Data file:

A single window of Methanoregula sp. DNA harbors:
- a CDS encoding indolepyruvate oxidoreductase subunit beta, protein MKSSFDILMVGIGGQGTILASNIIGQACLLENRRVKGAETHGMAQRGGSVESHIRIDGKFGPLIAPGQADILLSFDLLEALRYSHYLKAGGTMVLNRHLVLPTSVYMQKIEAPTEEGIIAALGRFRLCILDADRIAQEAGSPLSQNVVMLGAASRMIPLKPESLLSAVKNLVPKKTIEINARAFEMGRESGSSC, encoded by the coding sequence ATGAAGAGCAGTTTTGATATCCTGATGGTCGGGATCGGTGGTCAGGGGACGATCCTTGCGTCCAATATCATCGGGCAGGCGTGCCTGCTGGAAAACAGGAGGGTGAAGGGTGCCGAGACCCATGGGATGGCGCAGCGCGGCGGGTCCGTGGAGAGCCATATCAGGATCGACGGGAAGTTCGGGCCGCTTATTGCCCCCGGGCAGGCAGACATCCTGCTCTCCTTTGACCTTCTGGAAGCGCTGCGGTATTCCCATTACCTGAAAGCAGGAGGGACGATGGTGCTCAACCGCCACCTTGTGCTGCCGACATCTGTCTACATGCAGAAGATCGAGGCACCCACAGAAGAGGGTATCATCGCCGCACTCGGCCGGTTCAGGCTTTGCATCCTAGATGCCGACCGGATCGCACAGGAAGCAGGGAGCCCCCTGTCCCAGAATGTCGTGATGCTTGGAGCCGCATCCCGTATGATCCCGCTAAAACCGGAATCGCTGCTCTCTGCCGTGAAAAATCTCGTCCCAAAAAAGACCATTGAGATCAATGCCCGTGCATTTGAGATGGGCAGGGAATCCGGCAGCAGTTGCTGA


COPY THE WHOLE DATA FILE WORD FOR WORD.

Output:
A single window of Methanoregula sp. DNA harbors:
- a CDS encoding indolepyruvate oxidoreductase subunit beta, protein MKSSFDILMVGIGGQGTILASNIIGQACLLENRRVKGAETHGMAQRGGSVESHIRIDGKFGPLIAPGQADILLSFDLLEALRYSHYLKAGGTMVLNRHLVLPTSVYMQKIEAPTEEGIIAALGRFRLCILDADRIAQEAGSPLSQNVVMLGAASRMIPLKPESLLSAVKNLVPKKTIEINARAFEMGRESGSSC, encoded by the coding sequence ATGAAGAGCAGTTTTGATATCCTGATGGTCGGGATCGGTGGTCAGGGGACGATCCTTGCGTCCAATATCATCGGGCAGGCGTGCCTGCTGGAAAACAGGAGGGTGAAGGGTGCCGAGACCCATGGGATGGCGCAGCGCGGCGGGTCCGTGGAGAGCCATATCAGGATCGACGGGAAGTTCGGGCCGCTTATTGCCCCCGGGCAGGCAGACATCCTGCTCTCCTTTGACCTTCTGGAAGCGCTGCGGTATTCCCATTACCTGAAAGCAGGAGGGACGATGGTGCTCAACCGCCACCTTGTGCTGCCGACATCTGTCTACATGCAGAAGATCGAGGCACCCACAGAAGAGGGTATCATCGCCGCACTCGGCCGGTTCAGGCTTTGCATCCTAGATGCCGACCGGATCGCACAGGAAGCAGGGAGCCCCCTGTCCCAGAATGTCGTGATGCTTGGAGCCGCATCCCGTATGATCCCGCTAAAACCGGAATCGCTGCTCTCTGCCGTGAAAAATCTCGTCCCAAAAAAGACCATTGAGATCAATGCCCGTGCATTTGAGATGGGCAGGGAATCCGGCAGCAGTTGCTGA